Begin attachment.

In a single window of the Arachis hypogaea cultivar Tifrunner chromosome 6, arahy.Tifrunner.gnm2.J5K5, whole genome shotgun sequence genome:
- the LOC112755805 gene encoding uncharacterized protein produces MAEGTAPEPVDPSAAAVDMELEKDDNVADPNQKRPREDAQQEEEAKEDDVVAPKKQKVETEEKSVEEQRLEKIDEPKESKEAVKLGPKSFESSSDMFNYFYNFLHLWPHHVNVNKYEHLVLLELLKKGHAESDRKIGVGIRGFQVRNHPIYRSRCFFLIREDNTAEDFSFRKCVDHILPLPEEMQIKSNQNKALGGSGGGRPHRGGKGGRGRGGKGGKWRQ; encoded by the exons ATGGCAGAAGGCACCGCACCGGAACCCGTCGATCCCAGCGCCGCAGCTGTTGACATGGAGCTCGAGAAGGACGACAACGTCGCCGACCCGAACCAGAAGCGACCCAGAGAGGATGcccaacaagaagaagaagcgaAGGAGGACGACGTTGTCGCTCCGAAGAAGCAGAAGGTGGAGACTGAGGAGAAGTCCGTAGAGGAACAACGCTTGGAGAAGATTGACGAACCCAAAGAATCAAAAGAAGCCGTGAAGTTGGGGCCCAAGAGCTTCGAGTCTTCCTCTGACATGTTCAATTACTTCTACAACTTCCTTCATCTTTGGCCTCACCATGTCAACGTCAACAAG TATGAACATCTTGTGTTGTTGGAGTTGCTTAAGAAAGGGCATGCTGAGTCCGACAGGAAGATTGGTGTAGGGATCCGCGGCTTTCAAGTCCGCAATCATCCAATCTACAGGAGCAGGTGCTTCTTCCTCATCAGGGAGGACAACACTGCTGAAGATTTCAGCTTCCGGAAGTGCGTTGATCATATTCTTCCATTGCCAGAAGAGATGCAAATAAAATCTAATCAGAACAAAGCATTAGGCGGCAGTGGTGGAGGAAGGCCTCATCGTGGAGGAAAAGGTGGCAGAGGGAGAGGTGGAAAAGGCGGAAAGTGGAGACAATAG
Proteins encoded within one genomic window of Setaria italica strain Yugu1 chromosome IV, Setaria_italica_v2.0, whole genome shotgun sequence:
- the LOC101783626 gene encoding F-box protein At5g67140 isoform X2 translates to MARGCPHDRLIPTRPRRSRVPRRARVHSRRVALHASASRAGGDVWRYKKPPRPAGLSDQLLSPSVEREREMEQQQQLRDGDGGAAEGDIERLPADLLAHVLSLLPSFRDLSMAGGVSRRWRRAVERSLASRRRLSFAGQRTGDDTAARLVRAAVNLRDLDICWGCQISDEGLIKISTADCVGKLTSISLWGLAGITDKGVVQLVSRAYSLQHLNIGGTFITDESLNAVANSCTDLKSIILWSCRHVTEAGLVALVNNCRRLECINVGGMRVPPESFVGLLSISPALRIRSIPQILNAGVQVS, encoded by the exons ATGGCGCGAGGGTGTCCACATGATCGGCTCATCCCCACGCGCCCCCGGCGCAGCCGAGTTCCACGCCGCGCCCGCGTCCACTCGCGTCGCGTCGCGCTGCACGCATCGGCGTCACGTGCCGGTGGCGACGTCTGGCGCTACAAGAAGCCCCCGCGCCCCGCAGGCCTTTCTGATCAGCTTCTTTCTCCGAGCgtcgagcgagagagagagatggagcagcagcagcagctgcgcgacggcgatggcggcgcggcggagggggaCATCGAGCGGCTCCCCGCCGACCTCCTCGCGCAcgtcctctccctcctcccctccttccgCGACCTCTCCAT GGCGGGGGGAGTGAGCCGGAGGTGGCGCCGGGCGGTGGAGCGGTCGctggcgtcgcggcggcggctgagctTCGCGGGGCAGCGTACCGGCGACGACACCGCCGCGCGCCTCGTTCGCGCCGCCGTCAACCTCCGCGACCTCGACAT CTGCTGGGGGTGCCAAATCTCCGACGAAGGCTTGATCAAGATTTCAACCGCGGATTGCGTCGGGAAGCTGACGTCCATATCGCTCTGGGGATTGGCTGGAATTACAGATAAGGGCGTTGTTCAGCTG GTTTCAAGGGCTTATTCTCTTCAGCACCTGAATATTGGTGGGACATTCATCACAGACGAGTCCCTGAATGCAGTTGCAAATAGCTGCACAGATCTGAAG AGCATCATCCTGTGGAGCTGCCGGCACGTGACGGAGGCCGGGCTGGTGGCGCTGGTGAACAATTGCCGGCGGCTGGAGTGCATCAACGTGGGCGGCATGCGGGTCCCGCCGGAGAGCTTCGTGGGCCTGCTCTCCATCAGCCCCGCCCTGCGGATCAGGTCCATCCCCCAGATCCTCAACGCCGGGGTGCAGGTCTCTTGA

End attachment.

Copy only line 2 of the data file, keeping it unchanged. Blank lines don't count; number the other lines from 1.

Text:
- the LOC112755805 gene encoding uncharacterized protein produces MAEGTAPEPVDPSAAAVDMELEKDDNVADPNQKRPREDAQQEEEAKEDDVVAPKKQKVETEEKSVEEQRLEKIDEPKESKEAVKLGPKSFESSSDMFNYFYNFLHLWPHHVNVNKYEHLVLLELLKKGHAESDRKIGVGIRGFQVRNHPIYRSRCFFLIREDNTAEDFSFRKCVDHILPLPEEMQIKSNQNKALGGSGGGRPHRGGKGGRGRGGKGGKWRQ; encoded by the exons ATGGCAGAAGGCACCGCACCGGAACCCGTCGATCCCAGCGCCGCAGCTGTTGACATGGAGCTCGAGAAGGACGACAACGTCGCCGACCCGAACCAGAAGCGACCCAGAGAGGATGcccaacaagaagaagaagcgaAGGAGGACGACGTTGTCGCTCCGAAGAAGCAGAAGGTGGAGACTGAGGAGAAGTCCGTAGAGGAACAACGCTTGGAGAAGATTGACGAACCCAAAGAATCAAAAGAAGCCGTGAAGTTGGGGCCCAAGAGCTTCGAGTCTTCCTCTGACATGTTCAATTACTTCTACAACTTCCTTCATCTTTGGCCTCACCATGTCAACGTCAACAAG TATGAACATCTTGTGTTGTTGGAGTTGCTTAAGAAAGGGCATGCTGAGTCCGACAGGAAGATTGGTGTAGGGATCCGCGGCTTTCAAGTCCGCAATCATCCAATCTACAGGAGCAGGTGCTTCTTCCTCATCAGGGAGGACAACACTGCTGAAGATTTCAGCTTCCGGAAGTGCGTTGATCATATTCTTCCATTGCCAGAAGAGATGCAAATAAAATCTAATCAGAACAAAGCATTAGGCGGCAGTGGTGGAGGAAGGCCTCATCGTGGAGGAAAAGGTGGCAGAGGGAGAGGTGGAAAAGGCGGAAAGTGGAGACAATAG